Germany updates competition rules to deal with digital markets

The “Digital Strategy 2025”, adopted by the German Federal Government on March 1, 2016, aims to ensure that Germany remains a growing, modern and significant financial marketplace in an increasingly digitalized environment. Measures proposed under the Digital Strategy 2025 include the further development of Germany’s regulatory landscape, in particular in the areas of competition and consumer rights.

On March 20, 2017, the German Federal Ministry for Economic Affairs and Energy (Bundesministerium für Wirtschaft und Energie) published the White Paper ‘Digital Platforms‘. The white paper stresses the need to further develop competition and antitrust policy in Germany to facilitate a level playing field for both digital and analog businesses.

In recent years, the German competition regime has been widely perceived as inadequate in addressing digital platforms, for instance, when assessing their market power; traditional turnover-based concepts have proved incapable of capturing their position for competition, in particular in the light of big data. The growing relevance of big data, with consumers nowadays “paying” for the services digital platforms provide “free” of charge, has created the need to refine the German Act against Restraints of Competition (Gesetz gegen Wettbewerbsbeschränkungen, ARC) in addition to strengthening consumer rights.

The ARC is currently going through its ninth amendment, which is expected to enter into force shortly. On March 31, 2017, the German Federal Council (Bundesrat) consented to the legislative changes which had already been approved by the German Federal Parliament (Bundestag) earlier this year. The ninth amendment introduces alternative and more effective concepts into German competition policy that apply to the specific features of digital platforms:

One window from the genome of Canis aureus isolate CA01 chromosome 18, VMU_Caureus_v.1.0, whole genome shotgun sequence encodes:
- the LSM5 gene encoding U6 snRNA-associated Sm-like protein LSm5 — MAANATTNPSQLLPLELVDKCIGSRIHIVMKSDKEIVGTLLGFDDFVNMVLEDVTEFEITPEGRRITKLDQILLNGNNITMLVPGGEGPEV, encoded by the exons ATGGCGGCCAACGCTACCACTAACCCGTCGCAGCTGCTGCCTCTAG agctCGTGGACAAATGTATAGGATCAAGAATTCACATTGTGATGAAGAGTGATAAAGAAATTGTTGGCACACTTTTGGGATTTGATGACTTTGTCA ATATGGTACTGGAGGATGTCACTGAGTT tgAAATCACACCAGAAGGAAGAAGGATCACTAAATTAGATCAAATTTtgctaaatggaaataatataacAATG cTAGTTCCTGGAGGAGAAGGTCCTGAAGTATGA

• Under the new law, the existence of a relevant market will no longer depend on the generation of turnover, and so social platforms, search engines and information sites will no longer slip under the radar of competition regulation only because they offer their services to consumers for free.
  • The amendment further incorporates numerous criteria into the assessment of two- or multi-sided markets (in which digital platforms are typically active) such as the interdependencies of the different market sides (so-called direct and indirect network effects), whether users only engage one or several competing services (i.e., engage in single- versus multi-homing), the existence of so-called lock-in effects (e.g., losing access to contacts when leaving a social network), economies of scale relating to network effects, access to relevant data, and the potential constraints on competition due to innovation.